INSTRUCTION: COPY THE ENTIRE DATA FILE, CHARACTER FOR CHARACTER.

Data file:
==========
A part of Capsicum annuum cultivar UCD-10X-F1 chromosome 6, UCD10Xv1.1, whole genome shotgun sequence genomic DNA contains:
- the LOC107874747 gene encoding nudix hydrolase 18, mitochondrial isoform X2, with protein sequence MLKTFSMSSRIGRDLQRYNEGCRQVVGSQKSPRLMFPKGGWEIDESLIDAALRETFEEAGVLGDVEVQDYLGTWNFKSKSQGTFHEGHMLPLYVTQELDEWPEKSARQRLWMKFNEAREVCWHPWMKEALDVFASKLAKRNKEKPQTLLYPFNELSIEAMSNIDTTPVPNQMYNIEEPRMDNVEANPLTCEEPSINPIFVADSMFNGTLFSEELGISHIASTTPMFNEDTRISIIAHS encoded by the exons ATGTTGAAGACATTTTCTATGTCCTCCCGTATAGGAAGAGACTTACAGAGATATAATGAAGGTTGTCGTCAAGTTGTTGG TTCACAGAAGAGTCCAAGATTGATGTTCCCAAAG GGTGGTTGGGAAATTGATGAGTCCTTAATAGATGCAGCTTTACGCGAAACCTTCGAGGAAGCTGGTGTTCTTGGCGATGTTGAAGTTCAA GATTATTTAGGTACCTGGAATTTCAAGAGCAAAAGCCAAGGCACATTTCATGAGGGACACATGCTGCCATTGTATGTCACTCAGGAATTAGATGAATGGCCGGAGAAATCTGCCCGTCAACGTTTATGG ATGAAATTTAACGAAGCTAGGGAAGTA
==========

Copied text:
A part of Capsicum annuum cultivar UCD-10X-F1 chromosome 6, UCD10Xv1.1, whole genome shotgun sequence genomic DNA contains:
- the LOC107874747 gene encoding nudix hydrolase 18, mitochondrial isoform X2, with protein sequence MLKTFSMSSRIGRDLQRYNEGCRQVVGSQKSPRLMFPKGGWEIDESLIDAALRETFEEAGVLGDVEVQDYLGTWNFKSKSQGTFHEGHMLPLYVTQELDEWPEKSARQRLWMKFNEAREVCWHPWMKEALDVFASKLAKRNKEKPQTLLYPFNELSIEAMSNIDTTPVPNQMYNIEEPRMDNVEANPLTCEEPSINPIFVADSMFNGTLFSEELGISHIASTTPMFNEDTRISIIAHS encoded by the exons ATGTTGAAGACATTTTCTATGTCCTCCCGTATAGGAAGAGACTTACAGAGATATAATGAAGGTTGTCGTCAAGTTGTTGG TTCACAGAAGAGTCCAAGATTGATGTTCCCAAAG GGTGGTTGGGAAATTGATGAGTCCTTAATAGATGCAGCTTTACGCGAAACCTTCGAGGAAGCTGGTGTTCTTGGCGATGTTGAAGTTCAA GATTATTTAGGTACCTGGAATTTCAAGAGCAAAAGCCAAGGCACATTTCATGAGGGACACATGCTGCCATTGTATGTCACTCAGGAATTAGATGAATGGCCGGAGAAATCTGCCCGTCAACGTTTATGG ATGAAATTTAACGAAGCTAGGGAAGTA